In its ruling dated 09/06/2015, ref. no. II ZR 420 / 13, the German Federal Court of Justice (BGH) confirmed the potential duty of a shareholder to consent to leave a public corporation based on their duty of loyalty, consistent with its much discussed judgment of 19 / 10 / 2009, ref. no. II ZR 240 / 08 (“Restructure or exit”).

In the case in question, the claimant, a closed-end real estate fund in the form of a GbR (company under the German Civil Code), had demanded payment from the defendant of a shortfall in the dissolution balance sheet due to the defendant leaving the company. The claimant’s shareholders meeting had previously decided by a majority of more than 90 per cent that all shareholders should provide a restructuring contribution in the form of a capital reduction with a subsequent capital increase, and that any shareholder not providing this restructuring contribution should leave the company. The defendant had not consented to the decision and had refused to provide the required restructuring contribution.

The background to this judgment is the question as to whether and under what circumstances it is possible to bind shareholders by  a majority resolution, especially  in relation to extensive cuts. A holdout problem may be created by dissenting shareholders, which can prevent a resolution being passed, particularly in restructuring situations where time is usually of the essence. The fact that the dissenting shareholders remain in the company and consequently benefit from the agreed restructuring measures is in conflict with the interests of shareholders who have contributed to the restructuring measures. 

BGH draws on the “Restructure or exit” ruling from 2009

The BGH previously reached a fundamental judgment on this matter in 2009. According to the Court, loss of shareholder status due to a forced exit is only possible with the consent of the shareholder concerned. It stated that this consent could be provided by way of a clause inserted in the articles of association from the outset or added at a later date.

The Court held that a duty to consent was possible in cases where it is urgently necessary given due consideration to the existing corporate relationship or the existing legal relations between the shareholders, and where the shareholder can be reasonably expected to accept a change to the articles of association with due regard to his or her own interests. In the case in question, the shareholders unwilling to contribute were deemed not to have any superior interests that needed to be protected. These shareholders were not placed in a worse position by virtue of their exit, but were rather in a better position than if the company had been liquidated.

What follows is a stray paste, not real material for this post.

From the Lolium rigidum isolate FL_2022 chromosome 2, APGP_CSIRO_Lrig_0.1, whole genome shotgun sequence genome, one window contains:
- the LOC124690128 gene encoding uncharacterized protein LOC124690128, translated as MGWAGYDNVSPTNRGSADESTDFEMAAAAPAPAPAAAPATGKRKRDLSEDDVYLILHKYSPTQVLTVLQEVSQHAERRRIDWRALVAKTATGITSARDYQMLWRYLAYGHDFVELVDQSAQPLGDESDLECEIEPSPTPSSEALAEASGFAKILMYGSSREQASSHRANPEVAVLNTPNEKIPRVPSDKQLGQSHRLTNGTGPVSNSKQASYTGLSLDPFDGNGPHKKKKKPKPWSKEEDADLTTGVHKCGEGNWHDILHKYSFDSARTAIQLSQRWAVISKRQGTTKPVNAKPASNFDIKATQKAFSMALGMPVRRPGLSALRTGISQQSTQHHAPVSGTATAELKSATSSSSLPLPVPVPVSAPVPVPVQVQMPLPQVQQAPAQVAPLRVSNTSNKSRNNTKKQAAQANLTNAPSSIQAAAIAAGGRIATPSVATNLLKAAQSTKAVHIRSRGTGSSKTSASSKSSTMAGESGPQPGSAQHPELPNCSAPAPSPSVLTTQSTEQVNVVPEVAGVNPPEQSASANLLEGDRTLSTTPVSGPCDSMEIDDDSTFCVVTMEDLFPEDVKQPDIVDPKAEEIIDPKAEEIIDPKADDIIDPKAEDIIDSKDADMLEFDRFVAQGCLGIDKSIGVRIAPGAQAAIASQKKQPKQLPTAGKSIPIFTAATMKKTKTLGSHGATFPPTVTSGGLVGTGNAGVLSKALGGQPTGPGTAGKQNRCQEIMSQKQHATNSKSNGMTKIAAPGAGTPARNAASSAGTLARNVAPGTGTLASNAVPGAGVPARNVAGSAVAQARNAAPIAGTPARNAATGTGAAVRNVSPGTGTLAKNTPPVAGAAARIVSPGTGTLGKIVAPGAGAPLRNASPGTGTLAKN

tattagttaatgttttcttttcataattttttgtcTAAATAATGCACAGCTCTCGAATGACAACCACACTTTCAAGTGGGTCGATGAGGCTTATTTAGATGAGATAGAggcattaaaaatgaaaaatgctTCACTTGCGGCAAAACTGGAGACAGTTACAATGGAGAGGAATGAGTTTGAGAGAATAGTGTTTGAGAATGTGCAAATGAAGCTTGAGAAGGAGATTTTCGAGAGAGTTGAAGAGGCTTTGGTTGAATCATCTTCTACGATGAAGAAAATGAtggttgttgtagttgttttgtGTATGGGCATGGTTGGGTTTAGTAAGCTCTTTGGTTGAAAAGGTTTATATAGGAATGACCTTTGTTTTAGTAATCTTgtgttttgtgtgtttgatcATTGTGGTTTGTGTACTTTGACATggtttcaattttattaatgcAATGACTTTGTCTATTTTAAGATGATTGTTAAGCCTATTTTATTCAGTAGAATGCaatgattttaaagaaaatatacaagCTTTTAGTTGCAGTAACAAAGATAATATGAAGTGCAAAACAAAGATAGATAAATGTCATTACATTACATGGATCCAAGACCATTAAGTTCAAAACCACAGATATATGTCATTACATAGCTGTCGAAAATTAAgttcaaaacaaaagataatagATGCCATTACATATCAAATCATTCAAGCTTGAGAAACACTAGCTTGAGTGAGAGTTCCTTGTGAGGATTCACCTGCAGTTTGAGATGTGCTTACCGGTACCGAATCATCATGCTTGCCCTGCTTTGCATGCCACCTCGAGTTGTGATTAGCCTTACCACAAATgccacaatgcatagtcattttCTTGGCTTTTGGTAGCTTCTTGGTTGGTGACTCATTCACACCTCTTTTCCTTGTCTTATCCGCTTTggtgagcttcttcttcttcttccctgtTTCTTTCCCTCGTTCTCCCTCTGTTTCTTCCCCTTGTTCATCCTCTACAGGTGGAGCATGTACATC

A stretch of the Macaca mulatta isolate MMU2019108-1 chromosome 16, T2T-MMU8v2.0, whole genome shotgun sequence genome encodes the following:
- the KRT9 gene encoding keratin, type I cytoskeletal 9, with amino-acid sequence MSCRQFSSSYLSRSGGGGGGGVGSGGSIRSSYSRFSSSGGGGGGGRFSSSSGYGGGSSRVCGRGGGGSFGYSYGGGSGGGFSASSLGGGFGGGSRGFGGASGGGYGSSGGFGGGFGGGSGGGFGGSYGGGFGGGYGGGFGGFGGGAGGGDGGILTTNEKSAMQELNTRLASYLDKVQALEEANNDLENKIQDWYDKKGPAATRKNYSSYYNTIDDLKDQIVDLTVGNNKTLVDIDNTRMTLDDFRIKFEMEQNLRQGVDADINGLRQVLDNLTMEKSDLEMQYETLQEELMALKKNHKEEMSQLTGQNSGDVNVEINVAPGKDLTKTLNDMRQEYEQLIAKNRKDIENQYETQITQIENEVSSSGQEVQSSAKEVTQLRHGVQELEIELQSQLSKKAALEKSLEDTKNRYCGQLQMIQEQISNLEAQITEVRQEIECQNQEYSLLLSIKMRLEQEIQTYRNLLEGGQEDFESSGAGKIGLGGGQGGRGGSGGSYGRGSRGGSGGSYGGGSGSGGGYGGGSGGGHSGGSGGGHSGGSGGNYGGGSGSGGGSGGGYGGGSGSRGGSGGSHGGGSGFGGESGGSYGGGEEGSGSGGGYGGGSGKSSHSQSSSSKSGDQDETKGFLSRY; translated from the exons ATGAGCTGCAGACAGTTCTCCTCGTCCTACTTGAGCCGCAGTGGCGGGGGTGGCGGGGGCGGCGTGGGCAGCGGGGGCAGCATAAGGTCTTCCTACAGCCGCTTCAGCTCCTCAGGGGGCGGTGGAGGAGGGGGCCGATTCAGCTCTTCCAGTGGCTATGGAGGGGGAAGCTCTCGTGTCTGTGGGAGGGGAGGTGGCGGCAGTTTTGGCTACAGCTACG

The issue of whether this duty of loyalty in a company arises from the contractual relationship between the shareholders or whether the actual effect on the financial interests of the other shareholders provides an obligation of consideration is disputed in the literature.

In its latest ruling, the BGH states that the articles of association form the basis for the duty of loyalty in a company and that they determine the scope and content of such duty. A duty of the shareholders to consent to their exit from the company under their duty of loyalty can also be possible without an express provision in the articles of association in exceptional cases, since this duty of loyalty is intrinsic to any shareholder relationship.

As such, the BGH relied solely on the contractual relationship between the shareholders for the purpose of establishing the duty of loyalty and did not deal with the arguments raised in the literature, meaning  that the issue remains unresolved.

Summary: Duty of loyalty can establish a duty to consent

The practical outcome is that binding dissenting shareholders  by way of a majority resolution is possible, even if this leads to them exiting the company in special situations. This is particularly relevant in restructuring scenarios and provides a welcome increase in legal certainty.